Asteroids and comets come in all shapes and sizes—from small pebbles, to larger SUV-sized fragments, to massive asteroids like Ceres, which has a diameter of about 621 miles. Much of the asteroid material that crosses paths with the Earth burns up when it enters the atmosphere. About once every 100 years, though, a fairly large asteroid strikes the Earth.
But how big does an asteroid need to be to cause major destruction? The new "Impact: Earth!" asteroid impact effects calculator will help you find out. The interactive web tool, developed by a Purdue University research team led by Jay Melosh, allows anyone to calculate the potential damage caused by a comet or asteroid striking the Earth. Users input information into several parameter fields, such as the diameter and density of the object, its angle of entry, and the location where it will hit. The calculator then estimates the impact consequences, providing information about debris distribution, ground shaking, size of the resulting crater, and whether a tsunami will be generated.
About 50,000 years ago, an asteroid about 164 feet in diameter scooped out the famous Barringer Crater (Meteor Crater) in northern Arizona. The new calculator estimates that if an asteroid twice as large as that one struck about 20 miles outside Chicago, it would generate impact energy equal to about 97 megatons of TNT—igniting a fireball with a 1-mile radius and triggering a magnitude-6 earthquake about six seconds after the impact.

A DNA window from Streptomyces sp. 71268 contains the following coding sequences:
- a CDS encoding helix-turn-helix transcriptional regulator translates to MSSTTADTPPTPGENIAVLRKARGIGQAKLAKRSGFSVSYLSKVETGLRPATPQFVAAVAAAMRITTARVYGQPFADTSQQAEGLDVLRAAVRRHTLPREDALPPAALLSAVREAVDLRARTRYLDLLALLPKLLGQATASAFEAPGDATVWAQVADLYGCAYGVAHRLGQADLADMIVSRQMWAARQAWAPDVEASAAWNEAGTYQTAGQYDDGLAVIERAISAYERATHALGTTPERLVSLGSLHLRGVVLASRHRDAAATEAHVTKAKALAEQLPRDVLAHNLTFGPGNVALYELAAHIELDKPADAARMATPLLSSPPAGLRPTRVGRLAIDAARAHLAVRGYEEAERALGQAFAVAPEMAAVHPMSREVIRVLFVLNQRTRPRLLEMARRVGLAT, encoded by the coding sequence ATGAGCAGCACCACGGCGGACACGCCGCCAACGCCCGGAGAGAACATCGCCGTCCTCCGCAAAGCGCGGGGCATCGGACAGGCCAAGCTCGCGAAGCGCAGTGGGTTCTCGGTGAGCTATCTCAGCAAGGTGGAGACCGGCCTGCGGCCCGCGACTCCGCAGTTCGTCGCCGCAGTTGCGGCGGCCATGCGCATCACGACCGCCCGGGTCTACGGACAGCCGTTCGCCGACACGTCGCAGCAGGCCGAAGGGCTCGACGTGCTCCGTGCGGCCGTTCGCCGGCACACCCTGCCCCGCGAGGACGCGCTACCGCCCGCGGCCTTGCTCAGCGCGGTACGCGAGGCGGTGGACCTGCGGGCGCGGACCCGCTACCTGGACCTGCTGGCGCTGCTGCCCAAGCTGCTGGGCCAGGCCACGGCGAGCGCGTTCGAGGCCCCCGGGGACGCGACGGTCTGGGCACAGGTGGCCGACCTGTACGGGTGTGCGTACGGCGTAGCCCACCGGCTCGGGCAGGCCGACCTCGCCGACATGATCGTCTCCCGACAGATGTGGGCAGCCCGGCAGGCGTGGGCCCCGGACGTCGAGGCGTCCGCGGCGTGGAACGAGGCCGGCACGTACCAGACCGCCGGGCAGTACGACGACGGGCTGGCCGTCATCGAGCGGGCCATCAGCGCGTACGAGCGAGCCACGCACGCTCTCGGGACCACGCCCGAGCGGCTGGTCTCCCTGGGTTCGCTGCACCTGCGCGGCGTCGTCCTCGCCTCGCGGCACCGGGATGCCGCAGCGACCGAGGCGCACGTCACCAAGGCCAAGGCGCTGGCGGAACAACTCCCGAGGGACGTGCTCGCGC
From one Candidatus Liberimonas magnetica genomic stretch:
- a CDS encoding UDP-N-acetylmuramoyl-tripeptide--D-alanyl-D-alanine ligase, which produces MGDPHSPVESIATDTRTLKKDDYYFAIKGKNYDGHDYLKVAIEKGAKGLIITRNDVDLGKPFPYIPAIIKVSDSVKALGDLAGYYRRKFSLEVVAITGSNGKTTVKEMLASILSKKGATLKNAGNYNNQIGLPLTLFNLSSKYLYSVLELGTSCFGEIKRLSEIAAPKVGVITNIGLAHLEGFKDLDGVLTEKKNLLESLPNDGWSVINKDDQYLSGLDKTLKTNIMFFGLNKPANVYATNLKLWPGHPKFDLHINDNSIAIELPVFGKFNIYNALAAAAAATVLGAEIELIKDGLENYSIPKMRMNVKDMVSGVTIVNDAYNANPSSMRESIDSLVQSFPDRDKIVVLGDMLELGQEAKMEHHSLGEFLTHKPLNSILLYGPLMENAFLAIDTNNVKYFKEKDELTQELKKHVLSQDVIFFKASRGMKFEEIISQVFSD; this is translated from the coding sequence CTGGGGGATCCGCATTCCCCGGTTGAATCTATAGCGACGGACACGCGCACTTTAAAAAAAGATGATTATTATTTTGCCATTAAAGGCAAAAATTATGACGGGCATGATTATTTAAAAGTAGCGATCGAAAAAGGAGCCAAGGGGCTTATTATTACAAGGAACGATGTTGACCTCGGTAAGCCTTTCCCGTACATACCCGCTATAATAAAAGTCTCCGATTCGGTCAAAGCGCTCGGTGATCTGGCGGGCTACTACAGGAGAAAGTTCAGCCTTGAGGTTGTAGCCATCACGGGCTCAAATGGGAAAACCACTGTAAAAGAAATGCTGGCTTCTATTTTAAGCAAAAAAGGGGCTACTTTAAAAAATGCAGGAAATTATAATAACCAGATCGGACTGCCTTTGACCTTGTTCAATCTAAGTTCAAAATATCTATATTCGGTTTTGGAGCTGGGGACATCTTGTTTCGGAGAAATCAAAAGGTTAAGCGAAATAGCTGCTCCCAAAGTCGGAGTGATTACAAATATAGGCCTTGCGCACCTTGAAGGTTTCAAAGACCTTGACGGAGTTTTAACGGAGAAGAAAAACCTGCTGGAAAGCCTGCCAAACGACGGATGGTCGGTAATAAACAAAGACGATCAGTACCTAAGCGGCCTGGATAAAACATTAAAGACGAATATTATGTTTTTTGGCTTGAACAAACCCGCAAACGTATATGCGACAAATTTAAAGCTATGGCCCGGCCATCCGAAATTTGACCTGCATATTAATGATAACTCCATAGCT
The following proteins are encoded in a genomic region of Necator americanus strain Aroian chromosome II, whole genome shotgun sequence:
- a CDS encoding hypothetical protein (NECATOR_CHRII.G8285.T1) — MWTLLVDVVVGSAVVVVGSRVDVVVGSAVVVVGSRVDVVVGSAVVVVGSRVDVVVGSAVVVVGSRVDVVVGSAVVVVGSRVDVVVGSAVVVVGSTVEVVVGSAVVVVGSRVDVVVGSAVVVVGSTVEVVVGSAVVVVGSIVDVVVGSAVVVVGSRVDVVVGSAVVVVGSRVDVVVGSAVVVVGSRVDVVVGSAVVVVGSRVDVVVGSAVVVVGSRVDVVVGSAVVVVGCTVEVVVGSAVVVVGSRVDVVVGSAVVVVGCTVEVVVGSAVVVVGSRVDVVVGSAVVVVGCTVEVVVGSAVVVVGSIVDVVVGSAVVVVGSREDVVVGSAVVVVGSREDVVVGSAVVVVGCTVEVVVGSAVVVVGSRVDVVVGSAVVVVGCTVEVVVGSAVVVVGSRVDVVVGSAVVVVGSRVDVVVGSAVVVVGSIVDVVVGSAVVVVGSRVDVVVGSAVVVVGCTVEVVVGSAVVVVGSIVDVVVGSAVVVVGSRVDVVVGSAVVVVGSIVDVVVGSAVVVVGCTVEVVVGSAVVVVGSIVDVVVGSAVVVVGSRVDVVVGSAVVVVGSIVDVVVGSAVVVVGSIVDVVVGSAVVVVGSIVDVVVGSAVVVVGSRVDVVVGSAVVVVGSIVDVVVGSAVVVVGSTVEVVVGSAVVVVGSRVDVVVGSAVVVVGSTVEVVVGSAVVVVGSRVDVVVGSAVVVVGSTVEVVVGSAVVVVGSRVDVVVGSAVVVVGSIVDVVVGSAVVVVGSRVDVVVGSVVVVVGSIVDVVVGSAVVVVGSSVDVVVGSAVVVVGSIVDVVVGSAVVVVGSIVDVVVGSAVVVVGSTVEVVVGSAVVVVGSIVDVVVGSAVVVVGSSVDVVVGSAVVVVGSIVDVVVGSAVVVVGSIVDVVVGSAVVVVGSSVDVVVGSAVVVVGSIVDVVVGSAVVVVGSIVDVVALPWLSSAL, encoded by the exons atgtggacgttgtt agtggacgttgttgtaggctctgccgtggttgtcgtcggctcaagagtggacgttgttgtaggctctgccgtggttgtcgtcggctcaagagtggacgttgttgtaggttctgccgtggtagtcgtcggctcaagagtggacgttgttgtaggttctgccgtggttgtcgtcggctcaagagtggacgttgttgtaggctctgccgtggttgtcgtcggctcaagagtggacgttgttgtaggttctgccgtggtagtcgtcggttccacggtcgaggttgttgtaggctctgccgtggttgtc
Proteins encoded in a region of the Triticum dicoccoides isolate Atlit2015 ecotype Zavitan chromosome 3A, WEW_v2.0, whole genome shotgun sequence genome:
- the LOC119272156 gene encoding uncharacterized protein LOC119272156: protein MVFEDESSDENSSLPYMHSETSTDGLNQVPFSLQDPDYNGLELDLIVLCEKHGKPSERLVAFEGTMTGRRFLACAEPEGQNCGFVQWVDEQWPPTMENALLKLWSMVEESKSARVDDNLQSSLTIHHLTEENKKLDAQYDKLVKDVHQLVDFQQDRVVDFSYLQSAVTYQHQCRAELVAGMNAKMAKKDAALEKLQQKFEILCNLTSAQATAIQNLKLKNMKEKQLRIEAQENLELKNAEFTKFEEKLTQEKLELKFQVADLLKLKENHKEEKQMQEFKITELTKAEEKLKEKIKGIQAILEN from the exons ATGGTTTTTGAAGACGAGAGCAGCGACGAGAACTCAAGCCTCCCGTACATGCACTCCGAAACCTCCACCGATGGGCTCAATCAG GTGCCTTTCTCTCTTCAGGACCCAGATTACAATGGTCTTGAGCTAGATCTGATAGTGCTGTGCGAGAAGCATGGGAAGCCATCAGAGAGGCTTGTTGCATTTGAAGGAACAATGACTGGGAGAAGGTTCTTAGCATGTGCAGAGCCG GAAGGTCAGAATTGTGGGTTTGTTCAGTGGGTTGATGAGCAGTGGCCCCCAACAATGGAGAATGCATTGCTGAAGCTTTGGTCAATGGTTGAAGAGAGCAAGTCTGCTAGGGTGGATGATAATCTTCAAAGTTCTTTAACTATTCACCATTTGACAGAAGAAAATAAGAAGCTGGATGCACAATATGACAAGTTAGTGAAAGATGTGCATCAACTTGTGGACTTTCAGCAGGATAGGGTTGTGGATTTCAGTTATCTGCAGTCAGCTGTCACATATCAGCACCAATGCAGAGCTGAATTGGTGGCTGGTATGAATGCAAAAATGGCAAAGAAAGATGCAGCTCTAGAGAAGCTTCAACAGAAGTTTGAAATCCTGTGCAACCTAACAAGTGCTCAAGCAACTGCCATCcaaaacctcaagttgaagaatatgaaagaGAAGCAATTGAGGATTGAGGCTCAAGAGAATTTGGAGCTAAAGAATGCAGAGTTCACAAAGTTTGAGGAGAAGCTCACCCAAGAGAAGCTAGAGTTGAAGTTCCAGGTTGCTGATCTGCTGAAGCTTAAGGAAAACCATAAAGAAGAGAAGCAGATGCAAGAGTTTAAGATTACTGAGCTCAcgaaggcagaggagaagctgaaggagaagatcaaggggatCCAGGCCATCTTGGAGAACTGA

The largest known impact threat in Earth's near future is the asteroid Apophis, which scientists say has a small chance of striking the planet in 2036. The new calculator will tell you what will happen if Apophis falls in your backyard, Melosh says.
"Impact: Earth" is an update of an earlier impacts calculator that Melosh created with colleagues at the University of Arizona. The new user-friendly version includes more visual components, as well as calculations of tsunamis that would result from ocean impacts. Melosh is also a science team member on NASA's EPOXI mission, which flew to within 435 miles of the comet Hartley 2 yesterday.
So the website not so great of on droid X stupid keyboard pops up like a mad man all the darn time can't see what is going on other than that it look s like this would be really cool can't wait to try it when of hey home from work
This thing has been at a nearby museum in Massachusetts for a while. It even had the same name!
97 megatons. About the same as Krakatoa, which blocked out the sun for months after it blew. I notice it says nothing about the parameter-relative velocity-nor ice and low density material burnoff. Does anyone know how much in resources is being aimed at defining Apophis' trajectory? It's getting much more important every day, as our only ally on the cosmic pooltable is time. Idiot fantasies like 'Armageddon' where the inertia and trajectory of an object the size of Texas is overcome by one nuke at 800 feet might make good TV; but it seems to me that a repetitive series of nuclear strikes aimed at changing an objects trajectory by altering it's spin would be a likelier scenario, providing we have time.